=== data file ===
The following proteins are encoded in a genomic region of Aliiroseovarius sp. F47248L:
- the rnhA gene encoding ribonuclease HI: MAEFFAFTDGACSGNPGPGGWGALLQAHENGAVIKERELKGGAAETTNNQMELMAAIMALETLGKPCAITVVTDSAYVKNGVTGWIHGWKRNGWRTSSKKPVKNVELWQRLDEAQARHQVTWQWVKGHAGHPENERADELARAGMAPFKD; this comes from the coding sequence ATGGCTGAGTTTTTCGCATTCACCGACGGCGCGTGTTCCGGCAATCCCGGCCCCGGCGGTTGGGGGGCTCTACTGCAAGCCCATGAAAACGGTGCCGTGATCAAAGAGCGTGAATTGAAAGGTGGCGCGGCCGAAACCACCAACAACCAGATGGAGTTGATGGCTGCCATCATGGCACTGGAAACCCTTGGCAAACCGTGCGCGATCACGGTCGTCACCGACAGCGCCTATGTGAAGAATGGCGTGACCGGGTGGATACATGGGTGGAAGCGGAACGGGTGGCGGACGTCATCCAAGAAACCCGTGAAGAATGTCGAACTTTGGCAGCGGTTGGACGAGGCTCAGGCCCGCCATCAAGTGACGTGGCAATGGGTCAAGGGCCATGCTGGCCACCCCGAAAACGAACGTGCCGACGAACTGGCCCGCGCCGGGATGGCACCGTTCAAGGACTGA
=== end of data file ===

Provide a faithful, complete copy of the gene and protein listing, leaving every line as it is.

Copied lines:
The following proteins are encoded in a genomic region of Aliiroseovarius sp. F47248L:
- the rnhA gene encoding ribonuclease HI: MAEFFAFTDGACSGNPGPGGWGALLQAHENGAVIKERELKGGAAETTNNQMELMAAIMALETLGKPCAITVVTDSAYVKNGVTGWIHGWKRNGWRTSSKKPVKNVELWQRLDEAQARHQVTWQWVKGHAGHPENERADELARAGMAPFKD; this comes from the coding sequence ATGGCTGAGTTTTTCGCATTCACCGACGGCGCGTGTTCCGGCAATCCCGGCCCCGGCGGTTGGGGGGCTCTACTGCAAGCCCATGAAAACGGTGCCGTGATCAAAGAGCGTGAATTGAAAGGTGGCGCGGCCGAAACCACCAACAACCAGATGGAGTTGATGGCTGCCATCATGGCACTGGAAACCCTTGGCAAACCGTGCGCGATCACGGTCGTCACCGACAGCGCCTATGTGAAGAATGGCGTGACCGGGTGGATACATGGGTGGAAGCGGAACGGGTGGCGGACGTCATCCAAGAAACCCGTGAAGAATGTCGAACTTTGGCAGCGGTTGGACGAGGCTCAGGCCCGCCATCAAGTGACGTGGCAATGGGTCAAGGGCCATGCTGGCCACCCCGAAAACGAACGTGCCGACGAACTGGCCCGCGCCGGGATGGCACCGTTCAAGGACTGA